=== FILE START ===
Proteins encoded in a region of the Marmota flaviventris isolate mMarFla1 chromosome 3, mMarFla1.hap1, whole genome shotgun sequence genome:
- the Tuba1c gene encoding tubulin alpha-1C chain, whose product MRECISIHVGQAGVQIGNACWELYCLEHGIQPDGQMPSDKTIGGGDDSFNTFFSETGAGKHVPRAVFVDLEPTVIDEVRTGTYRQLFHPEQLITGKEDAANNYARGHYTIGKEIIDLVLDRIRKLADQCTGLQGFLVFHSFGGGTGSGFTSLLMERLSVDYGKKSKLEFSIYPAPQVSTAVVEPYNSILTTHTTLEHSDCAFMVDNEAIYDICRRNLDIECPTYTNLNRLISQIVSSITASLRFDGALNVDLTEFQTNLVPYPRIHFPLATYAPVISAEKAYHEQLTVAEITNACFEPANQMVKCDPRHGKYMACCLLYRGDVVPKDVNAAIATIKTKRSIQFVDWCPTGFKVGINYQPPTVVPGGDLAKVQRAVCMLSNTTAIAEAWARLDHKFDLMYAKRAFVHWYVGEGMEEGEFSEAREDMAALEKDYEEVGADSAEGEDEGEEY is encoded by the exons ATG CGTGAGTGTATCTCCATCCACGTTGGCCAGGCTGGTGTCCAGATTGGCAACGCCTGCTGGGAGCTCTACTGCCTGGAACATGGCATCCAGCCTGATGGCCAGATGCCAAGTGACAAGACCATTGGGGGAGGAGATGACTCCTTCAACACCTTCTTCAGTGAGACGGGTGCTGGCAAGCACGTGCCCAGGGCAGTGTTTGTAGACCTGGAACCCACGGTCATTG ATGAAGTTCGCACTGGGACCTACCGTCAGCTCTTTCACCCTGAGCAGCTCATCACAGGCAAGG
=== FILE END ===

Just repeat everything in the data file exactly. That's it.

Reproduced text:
Proteins encoded in a region of the Marmota flaviventris isolate mMarFla1 chromosome 3, mMarFla1.hap1, whole genome shotgun sequence genome:
- the Tuba1c gene encoding tubulin alpha-1C chain, whose product MRECISIHVGQAGVQIGNACWELYCLEHGIQPDGQMPSDKTIGGGDDSFNTFFSETGAGKHVPRAVFVDLEPTVIDEVRTGTYRQLFHPEQLITGKEDAANNYARGHYTIGKEIIDLVLDRIRKLADQCTGLQGFLVFHSFGGGTGSGFTSLLMERLSVDYGKKSKLEFSIYPAPQVSTAVVEPYNSILTTHTTLEHSDCAFMVDNEAIYDICRRNLDIECPTYTNLNRLISQIVSSITASLRFDGALNVDLTEFQTNLVPYPRIHFPLATYAPVISAEKAYHEQLTVAEITNACFEPANQMVKCDPRHGKYMACCLLYRGDVVPKDVNAAIATIKTKRSIQFVDWCPTGFKVGINYQPPTVVPGGDLAKVQRAVCMLSNTTAIAEAWARLDHKFDLMYAKRAFVHWYVGEGMEEGEFSEAREDMAALEKDYEEVGADSAEGEDEGEEY is encoded by the exons ATG CGTGAGTGTATCTCCATCCACGTTGGCCAGGCTGGTGTCCAGATTGGCAACGCCTGCTGGGAGCTCTACTGCCTGGAACATGGCATCCAGCCTGATGGCCAGATGCCAAGTGACAAGACCATTGGGGGAGGAGATGACTCCTTCAACACCTTCTTCAGTGAGACGGGTGCTGGCAAGCACGTGCCCAGGGCAGTGTTTGTAGACCTGGAACCCACGGTCATTG ATGAAGTTCGCACTGGGACCTACCGTCAGCTCTTTCACCCTGAGCAGCTCATCACAGGCAAGG